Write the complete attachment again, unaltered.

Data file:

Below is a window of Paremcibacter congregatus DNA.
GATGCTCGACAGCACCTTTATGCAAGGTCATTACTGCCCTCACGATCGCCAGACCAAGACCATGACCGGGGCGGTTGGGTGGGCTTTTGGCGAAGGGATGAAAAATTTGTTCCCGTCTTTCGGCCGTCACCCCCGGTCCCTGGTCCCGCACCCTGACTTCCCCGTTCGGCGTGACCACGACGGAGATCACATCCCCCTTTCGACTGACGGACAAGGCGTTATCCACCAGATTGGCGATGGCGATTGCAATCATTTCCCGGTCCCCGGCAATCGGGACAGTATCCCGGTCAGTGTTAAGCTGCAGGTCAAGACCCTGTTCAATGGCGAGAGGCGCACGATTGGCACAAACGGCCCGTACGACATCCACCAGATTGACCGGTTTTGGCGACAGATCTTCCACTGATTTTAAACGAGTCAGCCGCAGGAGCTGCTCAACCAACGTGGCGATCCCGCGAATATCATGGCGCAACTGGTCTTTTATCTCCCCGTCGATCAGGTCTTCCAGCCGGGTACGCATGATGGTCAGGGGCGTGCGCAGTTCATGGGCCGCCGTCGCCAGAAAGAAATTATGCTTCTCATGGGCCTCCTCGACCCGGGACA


Below is a window of Paremcibacter congregatus DNA.
GATGCTCGACAGCACCTTTATGCAAGGTCATTACTGCCCTCACGATCGCCAGACCAAGACCATGACCGGGGCGGTTGGGTGGGCTTTTGGCGAAGGGATGAAAAATTTGTTCCCGTCTTTCGGCCGTCACCCCCGGTCCCTGGTCCCGCACCCTGACTTCCCCGTTCGGCGTGACCACGACGGAGATCACATCCCCCTTTCGACTGACGGACAAGGCGTTATCCACCAGATTGGCGATGGCGATTGCAATCATTTCCCGGTCCCCGGCAATCGGGACAGTATCCCGGTCAGTGTTAAGCTGCAGGTCAAGACCCTGTTCAATGGCGAGAGGCGCACGATTGGCACAAACGGCCCGTACGACATCCACCAGATTGACCGGTTTTGGCGACAGATCTTCCACTGATTTTAAACGAGTCAGCCGCAGGAGCTGCTCAACCAACGTGGCGATCCCGCGAATATCATGGCGCAACTGGTCTTTTATCTCCCCGTCGATCAGGTCTTCCAGCCGGGTACGCATGATGGTCAGGGGCGTGCGCAGTTCATGGGCCGCCGTCGCCAGAAAGAAATTATGCTTCTCATGGGCCTCCTCGACCCGGGACA